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MonkeyNotes-Middlemarch by George Eliot
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Chapter 84

Summary

The House of Lords throw out the controversial Reform Bill. A group consisting of the Cadwalladers and the Chettams is discussing this subject. Into their midst, comes, a nervous Brooke to break the "bad news" of Dorothea’s second marriage. The company receives with general disgust. Sir James in particular is white with anger. Cadwallader advises to accept, saying it is Dorothea’s choice if she wishes to be poor, as his wife was when she married him. Finally, Brooke offers to cut Dorothea’s future children off from inheriting his land. As it was a cherished wish of Sir James to have the land for his son, he is ashamed at the connection, and subsides unhappily. Celia rides over to Lowick to try and persuade Dorothea not to go ahead with the marriage. Failing, she accepts it tearfully and affectionately.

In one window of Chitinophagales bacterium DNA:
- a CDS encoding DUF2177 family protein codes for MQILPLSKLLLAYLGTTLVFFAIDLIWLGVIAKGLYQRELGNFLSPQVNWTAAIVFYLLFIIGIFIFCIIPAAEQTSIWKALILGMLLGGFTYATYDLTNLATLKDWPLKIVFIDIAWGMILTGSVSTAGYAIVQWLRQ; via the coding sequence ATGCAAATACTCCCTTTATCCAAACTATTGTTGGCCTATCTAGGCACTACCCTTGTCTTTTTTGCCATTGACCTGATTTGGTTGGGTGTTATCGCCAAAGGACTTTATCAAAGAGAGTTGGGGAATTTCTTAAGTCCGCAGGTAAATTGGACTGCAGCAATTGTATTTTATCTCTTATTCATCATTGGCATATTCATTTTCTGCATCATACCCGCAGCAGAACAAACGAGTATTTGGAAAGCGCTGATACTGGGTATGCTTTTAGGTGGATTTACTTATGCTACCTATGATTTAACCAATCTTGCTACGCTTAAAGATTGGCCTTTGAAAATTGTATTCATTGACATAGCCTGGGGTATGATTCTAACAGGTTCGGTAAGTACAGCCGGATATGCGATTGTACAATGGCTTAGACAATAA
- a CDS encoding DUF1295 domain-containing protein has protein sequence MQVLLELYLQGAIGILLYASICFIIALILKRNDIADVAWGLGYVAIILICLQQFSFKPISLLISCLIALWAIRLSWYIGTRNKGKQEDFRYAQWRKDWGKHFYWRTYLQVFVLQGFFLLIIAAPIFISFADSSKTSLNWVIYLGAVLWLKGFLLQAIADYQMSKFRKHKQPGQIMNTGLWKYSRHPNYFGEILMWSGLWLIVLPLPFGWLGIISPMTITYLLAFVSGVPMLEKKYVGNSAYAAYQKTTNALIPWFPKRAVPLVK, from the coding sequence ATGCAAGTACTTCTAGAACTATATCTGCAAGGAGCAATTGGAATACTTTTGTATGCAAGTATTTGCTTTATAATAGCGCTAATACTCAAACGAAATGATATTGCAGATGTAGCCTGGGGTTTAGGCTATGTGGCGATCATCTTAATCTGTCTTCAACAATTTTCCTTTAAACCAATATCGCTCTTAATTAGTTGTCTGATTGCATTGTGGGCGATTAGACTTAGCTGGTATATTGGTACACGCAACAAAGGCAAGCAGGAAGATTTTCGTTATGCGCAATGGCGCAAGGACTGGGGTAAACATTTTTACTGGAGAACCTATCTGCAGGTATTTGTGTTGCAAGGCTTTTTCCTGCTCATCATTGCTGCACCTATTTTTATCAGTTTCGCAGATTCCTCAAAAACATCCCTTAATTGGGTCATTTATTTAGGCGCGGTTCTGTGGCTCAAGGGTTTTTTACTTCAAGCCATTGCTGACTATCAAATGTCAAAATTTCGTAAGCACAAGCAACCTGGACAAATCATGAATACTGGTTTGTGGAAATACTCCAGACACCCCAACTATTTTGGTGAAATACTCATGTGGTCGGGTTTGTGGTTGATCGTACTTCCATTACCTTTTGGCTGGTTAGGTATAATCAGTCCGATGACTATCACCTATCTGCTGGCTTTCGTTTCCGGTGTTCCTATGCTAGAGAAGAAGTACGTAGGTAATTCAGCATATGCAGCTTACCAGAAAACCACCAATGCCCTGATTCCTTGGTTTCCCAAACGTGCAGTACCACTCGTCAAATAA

Notes

The family’s opposition has long been foreseen, along with their eventual acceptance. In a sense the plot has come full circle, as the novel begins with their opposition to Dorothea’s marriage with Casaubon. In both cases, her will prevails. The author acutely observes the mixed motives of Sir James Chettam-his former feelings for Dorothea, now sublimated into placing her on a pedestal; his disapproval of the marriage as cause for a local scandal against the family; and his sub-conscious interest in acquiring the Tipton property for his son. Yet he remains a "gentleman" and controls his baser urges.

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